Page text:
The Cumulative Toll of Economic Fluctuations: How Does Exposure to Economic Booms and Recessions over the Life-Course Impact Old-Age Disability?

Philipp Hessel, London School of Economics and Political Science (LSE)

Studies suggest that health temporarily improves during economic recessions, but whether these effects are offset by long-run negative health effects has not been established. We examine whether economic recessions and booms during middle age (ages 16-49) have negative long-lasting effects on health at ages 50-74. We link data on macroeconomic fluctuations in 1930-2001 for 11 countries to data from the Survey of Health, Ageing and Retirement in Europe (SHARE). We estimate the impact of business cycle at each decade of life on physical function and grip strength in country-fixed effect models. Controlling for early life circumstance, each additional recession during middle age is associated with worsening health at old age, while each additional boom was associated with reduced disability. This pattern holds for both levels and longitudinal changes in functional status at ages 50-74. Our findings suggest that the long-run negative effects of economic downturns outweigh potential positive short-term effects.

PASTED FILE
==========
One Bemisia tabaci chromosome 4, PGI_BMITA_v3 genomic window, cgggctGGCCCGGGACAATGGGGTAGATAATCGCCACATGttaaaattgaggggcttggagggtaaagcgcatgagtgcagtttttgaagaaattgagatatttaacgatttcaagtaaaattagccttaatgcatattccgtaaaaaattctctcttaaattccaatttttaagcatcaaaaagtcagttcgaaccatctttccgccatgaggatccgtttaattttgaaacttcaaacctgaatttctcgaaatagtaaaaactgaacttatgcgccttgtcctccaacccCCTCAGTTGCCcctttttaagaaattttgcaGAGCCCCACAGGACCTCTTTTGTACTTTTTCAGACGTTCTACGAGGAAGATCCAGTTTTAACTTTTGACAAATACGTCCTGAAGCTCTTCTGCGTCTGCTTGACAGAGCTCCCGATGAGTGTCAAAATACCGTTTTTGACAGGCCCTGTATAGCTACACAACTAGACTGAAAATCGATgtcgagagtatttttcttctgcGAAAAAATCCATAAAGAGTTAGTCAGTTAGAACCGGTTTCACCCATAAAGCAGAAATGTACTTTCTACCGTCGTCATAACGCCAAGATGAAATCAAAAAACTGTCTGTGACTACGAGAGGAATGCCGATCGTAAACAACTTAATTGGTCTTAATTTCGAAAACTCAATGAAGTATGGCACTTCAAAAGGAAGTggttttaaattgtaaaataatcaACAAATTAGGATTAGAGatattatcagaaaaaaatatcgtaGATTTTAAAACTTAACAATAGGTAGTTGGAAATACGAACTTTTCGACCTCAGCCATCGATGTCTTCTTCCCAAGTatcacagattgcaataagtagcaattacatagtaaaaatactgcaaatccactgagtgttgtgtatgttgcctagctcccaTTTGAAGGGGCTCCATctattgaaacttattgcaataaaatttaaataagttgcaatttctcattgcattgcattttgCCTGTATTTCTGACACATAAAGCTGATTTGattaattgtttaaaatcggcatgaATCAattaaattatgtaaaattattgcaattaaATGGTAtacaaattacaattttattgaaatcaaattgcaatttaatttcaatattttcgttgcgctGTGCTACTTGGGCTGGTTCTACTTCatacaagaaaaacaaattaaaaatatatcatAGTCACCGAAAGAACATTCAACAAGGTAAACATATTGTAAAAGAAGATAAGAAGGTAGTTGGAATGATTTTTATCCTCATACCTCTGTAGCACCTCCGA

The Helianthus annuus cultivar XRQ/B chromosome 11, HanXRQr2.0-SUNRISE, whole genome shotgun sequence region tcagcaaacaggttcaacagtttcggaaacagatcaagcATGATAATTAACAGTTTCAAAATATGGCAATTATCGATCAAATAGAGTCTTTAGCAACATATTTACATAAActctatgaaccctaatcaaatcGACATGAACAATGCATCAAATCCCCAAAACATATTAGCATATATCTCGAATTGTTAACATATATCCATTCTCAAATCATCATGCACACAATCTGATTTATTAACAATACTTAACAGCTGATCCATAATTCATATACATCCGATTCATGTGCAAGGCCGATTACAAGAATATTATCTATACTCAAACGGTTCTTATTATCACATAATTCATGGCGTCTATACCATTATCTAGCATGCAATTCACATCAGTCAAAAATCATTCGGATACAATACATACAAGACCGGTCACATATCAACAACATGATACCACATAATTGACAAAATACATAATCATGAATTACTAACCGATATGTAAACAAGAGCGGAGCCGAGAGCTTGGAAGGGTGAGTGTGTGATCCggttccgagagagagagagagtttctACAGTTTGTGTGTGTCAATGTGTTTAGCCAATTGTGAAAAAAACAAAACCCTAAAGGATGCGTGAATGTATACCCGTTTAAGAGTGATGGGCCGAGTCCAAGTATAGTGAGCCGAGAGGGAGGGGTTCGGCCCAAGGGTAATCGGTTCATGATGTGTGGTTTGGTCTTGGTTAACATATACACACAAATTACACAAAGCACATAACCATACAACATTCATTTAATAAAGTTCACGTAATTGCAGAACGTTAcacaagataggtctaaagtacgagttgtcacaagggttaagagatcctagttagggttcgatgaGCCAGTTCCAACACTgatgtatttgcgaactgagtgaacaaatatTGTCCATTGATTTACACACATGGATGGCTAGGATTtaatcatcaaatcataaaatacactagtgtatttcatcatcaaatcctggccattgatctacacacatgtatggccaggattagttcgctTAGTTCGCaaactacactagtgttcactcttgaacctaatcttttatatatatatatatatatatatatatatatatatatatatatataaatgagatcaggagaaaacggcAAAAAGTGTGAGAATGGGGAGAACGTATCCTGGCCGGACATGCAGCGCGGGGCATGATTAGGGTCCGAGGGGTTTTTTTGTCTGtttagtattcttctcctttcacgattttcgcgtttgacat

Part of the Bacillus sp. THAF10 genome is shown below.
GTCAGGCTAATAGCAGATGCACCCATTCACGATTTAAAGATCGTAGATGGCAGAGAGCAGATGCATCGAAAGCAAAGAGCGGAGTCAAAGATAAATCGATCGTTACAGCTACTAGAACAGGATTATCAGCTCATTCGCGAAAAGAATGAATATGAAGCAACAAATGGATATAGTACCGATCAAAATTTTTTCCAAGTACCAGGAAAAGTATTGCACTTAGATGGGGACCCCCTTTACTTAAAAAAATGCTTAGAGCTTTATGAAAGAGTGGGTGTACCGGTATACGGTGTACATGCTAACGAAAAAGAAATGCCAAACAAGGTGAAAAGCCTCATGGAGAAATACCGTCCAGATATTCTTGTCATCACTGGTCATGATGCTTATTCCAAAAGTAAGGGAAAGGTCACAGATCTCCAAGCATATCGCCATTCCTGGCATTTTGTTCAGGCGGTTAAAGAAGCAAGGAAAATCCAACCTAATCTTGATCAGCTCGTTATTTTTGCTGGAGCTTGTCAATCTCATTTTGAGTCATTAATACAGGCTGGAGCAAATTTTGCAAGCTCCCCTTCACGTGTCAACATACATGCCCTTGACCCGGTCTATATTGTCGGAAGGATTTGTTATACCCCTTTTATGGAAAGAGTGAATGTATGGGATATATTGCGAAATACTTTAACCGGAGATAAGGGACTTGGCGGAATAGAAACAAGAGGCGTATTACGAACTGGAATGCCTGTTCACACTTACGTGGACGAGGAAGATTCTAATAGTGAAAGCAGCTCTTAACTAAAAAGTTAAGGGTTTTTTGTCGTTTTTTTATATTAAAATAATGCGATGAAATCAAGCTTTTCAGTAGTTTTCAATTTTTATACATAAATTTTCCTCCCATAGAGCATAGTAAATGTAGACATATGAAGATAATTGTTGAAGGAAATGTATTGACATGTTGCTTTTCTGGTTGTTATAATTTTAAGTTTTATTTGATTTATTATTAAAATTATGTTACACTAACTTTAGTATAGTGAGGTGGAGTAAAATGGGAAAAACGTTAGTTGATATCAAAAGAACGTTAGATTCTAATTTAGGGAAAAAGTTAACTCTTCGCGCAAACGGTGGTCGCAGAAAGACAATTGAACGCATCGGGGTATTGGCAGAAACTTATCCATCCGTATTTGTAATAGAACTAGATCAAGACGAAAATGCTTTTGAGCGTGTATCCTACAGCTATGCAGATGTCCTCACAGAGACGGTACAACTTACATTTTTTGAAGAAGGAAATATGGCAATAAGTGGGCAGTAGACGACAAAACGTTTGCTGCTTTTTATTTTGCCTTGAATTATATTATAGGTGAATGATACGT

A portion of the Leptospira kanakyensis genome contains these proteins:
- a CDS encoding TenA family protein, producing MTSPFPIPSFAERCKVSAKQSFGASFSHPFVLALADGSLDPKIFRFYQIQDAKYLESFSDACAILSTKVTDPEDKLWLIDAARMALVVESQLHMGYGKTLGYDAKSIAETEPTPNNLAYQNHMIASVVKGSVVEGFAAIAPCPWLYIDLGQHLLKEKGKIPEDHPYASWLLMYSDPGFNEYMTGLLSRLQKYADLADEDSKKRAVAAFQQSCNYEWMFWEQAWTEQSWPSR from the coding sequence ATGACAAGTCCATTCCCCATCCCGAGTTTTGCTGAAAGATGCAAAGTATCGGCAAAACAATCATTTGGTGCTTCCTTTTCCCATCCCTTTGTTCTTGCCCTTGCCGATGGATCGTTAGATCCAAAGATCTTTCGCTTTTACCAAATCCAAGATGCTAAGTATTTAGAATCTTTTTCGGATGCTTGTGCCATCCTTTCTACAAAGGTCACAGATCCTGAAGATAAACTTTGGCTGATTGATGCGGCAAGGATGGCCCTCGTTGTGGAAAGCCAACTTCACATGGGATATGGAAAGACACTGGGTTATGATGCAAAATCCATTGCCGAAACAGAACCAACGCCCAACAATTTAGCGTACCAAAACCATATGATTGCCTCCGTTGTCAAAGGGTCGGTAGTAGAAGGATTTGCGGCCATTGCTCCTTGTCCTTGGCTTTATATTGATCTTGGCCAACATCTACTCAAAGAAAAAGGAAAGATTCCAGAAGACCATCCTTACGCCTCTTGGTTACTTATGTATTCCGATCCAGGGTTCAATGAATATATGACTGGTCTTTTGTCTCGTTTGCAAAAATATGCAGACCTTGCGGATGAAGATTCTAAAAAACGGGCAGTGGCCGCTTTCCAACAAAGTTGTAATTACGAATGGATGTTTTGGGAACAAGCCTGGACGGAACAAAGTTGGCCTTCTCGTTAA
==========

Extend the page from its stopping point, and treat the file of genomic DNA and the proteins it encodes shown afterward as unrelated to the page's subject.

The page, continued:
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Presented in Session 12: Economic Impacts of Population Aging